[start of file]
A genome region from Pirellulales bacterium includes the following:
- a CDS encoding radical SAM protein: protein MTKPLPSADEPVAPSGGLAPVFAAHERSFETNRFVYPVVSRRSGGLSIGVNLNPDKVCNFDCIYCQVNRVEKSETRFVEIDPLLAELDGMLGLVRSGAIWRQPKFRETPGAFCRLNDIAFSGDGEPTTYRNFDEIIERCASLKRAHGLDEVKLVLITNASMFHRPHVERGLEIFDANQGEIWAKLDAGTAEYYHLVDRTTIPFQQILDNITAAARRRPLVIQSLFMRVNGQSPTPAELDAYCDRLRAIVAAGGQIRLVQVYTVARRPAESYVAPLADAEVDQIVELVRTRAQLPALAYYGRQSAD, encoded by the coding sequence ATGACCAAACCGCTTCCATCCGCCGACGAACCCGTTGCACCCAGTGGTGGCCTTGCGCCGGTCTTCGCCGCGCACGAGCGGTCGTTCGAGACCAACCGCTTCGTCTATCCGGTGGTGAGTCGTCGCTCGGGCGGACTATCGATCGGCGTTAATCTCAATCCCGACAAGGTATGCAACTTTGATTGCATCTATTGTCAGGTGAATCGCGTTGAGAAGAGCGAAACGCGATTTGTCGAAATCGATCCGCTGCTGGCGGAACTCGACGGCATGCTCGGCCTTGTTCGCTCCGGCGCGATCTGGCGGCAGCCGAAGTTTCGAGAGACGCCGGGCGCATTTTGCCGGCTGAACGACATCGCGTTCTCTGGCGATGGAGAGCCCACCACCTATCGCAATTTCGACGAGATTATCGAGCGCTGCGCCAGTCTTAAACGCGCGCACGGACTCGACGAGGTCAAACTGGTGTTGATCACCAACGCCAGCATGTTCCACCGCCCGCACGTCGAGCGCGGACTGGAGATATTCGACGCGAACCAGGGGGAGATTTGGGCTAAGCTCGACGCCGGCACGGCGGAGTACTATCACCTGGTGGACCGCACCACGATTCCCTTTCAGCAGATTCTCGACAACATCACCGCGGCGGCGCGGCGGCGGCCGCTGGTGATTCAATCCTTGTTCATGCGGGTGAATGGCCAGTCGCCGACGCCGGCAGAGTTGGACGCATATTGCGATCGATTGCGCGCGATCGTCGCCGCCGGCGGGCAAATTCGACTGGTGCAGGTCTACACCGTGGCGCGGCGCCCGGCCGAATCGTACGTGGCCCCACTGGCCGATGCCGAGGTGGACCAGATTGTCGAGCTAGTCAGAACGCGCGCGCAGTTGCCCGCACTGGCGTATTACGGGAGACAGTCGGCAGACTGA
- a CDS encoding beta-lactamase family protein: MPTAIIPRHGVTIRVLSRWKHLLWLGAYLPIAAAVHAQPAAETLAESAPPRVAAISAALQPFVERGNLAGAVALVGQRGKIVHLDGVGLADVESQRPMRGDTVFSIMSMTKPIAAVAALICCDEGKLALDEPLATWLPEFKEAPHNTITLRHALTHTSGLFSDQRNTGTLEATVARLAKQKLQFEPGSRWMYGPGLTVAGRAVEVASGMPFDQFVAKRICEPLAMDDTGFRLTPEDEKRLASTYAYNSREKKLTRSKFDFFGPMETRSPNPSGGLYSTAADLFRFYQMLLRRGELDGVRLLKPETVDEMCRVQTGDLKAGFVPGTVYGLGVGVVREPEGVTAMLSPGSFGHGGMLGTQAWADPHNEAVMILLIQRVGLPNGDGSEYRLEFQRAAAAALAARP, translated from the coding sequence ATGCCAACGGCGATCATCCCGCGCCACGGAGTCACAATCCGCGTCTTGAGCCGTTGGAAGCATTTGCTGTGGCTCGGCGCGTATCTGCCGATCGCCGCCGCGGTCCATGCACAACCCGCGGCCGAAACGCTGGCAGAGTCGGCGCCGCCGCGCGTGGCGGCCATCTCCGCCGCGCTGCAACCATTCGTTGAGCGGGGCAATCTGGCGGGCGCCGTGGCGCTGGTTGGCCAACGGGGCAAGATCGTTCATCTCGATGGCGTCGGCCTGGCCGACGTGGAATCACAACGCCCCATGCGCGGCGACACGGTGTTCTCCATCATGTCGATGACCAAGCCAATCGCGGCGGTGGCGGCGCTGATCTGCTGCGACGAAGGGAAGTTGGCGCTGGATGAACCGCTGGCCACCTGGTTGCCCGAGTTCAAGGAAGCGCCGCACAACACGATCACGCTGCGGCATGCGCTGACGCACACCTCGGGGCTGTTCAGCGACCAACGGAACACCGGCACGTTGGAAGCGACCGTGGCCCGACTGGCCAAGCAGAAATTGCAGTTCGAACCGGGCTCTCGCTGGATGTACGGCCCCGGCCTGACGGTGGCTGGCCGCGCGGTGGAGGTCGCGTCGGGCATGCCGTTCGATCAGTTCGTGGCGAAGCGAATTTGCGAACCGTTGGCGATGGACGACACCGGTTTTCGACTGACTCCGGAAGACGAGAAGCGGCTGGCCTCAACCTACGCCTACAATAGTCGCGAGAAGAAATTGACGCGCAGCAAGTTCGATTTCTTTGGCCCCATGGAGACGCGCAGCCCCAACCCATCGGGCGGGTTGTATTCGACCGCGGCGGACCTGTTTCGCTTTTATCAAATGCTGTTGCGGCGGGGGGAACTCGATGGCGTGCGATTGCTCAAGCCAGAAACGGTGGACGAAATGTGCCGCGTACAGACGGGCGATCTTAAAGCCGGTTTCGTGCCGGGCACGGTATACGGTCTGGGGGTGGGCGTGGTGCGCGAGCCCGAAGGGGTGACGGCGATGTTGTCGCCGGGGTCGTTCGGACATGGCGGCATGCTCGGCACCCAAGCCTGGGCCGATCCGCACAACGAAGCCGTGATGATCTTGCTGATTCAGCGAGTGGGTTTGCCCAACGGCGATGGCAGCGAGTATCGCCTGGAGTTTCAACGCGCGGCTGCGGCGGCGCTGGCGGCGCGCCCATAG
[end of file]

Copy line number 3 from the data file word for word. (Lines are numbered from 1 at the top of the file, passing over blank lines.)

- a CDS encoding beta-lactamase family protein: MPTAIIPRHGVTIRVLSRWKHLLWLGAYLPIAAAVHAQPAAETLAESAPPRVAAISAALQPFVERGNLAGAVALVGQRGKIVHLDGVGLADVESQRPMRGDTVFSIMSMTKPIAAVAALICCDEGKLALDEPLATWLPEFKEAPHNTITLRHALTHTSGLFSDQRNTGTLEATVARLAKQKLQFEPGSRWMYGPGLTVAGRAVEVASGMPFDQFVAKRICEPLAMDDTGFRLTPEDEKRLASTYAYNSREKKLTRSKFDFFGPMETRSPNPSGGLYSTAADLFRFYQMLLRRGELDGVRLLKPETVDEMCRVQTGDLKAGFVPGTVYGLGVGVVREPEGVTAMLSPGSFGHGGMLGTQAWADPHNEAVMILLIQRVGLPNGDGSEYRLEFQRAAAAALAARP, translated from the coding sequence ATGCCAACGGCGATCATCCCGCGCCACGGAGTCACAATCCGCGTCTTGAGCCGTTGGAAGCATTTGCTGTGGCTCGGCGCGTATCTGCCGATCGCCGCCGCGGTCCATGCACAACCCGCGGCCGAAACGCTGGCAGAGTCGGCGCCGCCGCGCGTGGCGGCCATCTCCGCCGCGCTGCAACCATTCGTTGAGCGGGGCAATCTGGCGGGCGCCGTGGCGCTGGTTGGCCAACGGGGCAAGATCGTTCATCTCGATGGCGTCGGCCTGGCCGACGTGGAATCACAACGCCCCATGCGCGGCGACACGGTGTTCTCCATCATGTCGATGACCAAGCCAATCGCGGCGGTGGCGGCGCTGATCTGCTGCGACGAAGGGAAGTTGGCGCTGGATGAACCGCTGGCCACCTGGTTGCCCGAGTTCAAGGAAGCGCCGCACAACACGATCACGCTGCGGCATGCGCTGACGCACACCTCGGGGCTGTTCAGCGACCAACGGAACACCGGCACGTTGGAAGCGACCGTGGCCCGACTGGCCAAGCAGAAATTGCAGTTCGAACCGGGCTCTCGCTGGATGTACGGCCCCGGCCTGACGGTGGCTGGCCGCGCGGTGGAGGTCGCGTCGGGCATGCCGTTCGATCAGTTCGTGGCGAAGCGAATTTGCGAACCGTTGGCGATGGACGACACCGGTTTTCGACTGACTCCGGAAGACGAGAAGCGGCTGGCCTCAACCTACGCCTACAATAGTCGCGAGAAGAAATTGACGCGCAGCAAGTTCGATTTCTTTGGCCCCATGGAGACGCGCAGCCCCAACCCATCGGGCGGGTTGTATTCGACCGCGGCGGACCTGTTTCGCTTTTATCAAATGCTGTTGCGGCGGGGGGAACTCGATGGCGTGCGATTGCTCAAGCCAGAAACGGTGGACGAAATGTGCCGCGTACAGACGGGCGATCTTAAAGCCGGTTTCGTGCCGGGCACGGTATACGGTCTGGGGGTGGGCGTGGTGCGCGAGCCCGAAGGGGTGACGGCGATGTTGTCGCCGGGGTCGTTCGGACATGGCGGCATGCTCGGCACCCAAGCCTGGGCCGATCCGCACAACGAAGCCGTGATGATCTTGCTGATTCAGCGAGTGGGTTTGCCCAACGGCGATGGCAGCGAGTATCGCCTGGAGTTTCAACGCGCGGCTGCGGCGGCGCTGGCGGCGCGCCCATAG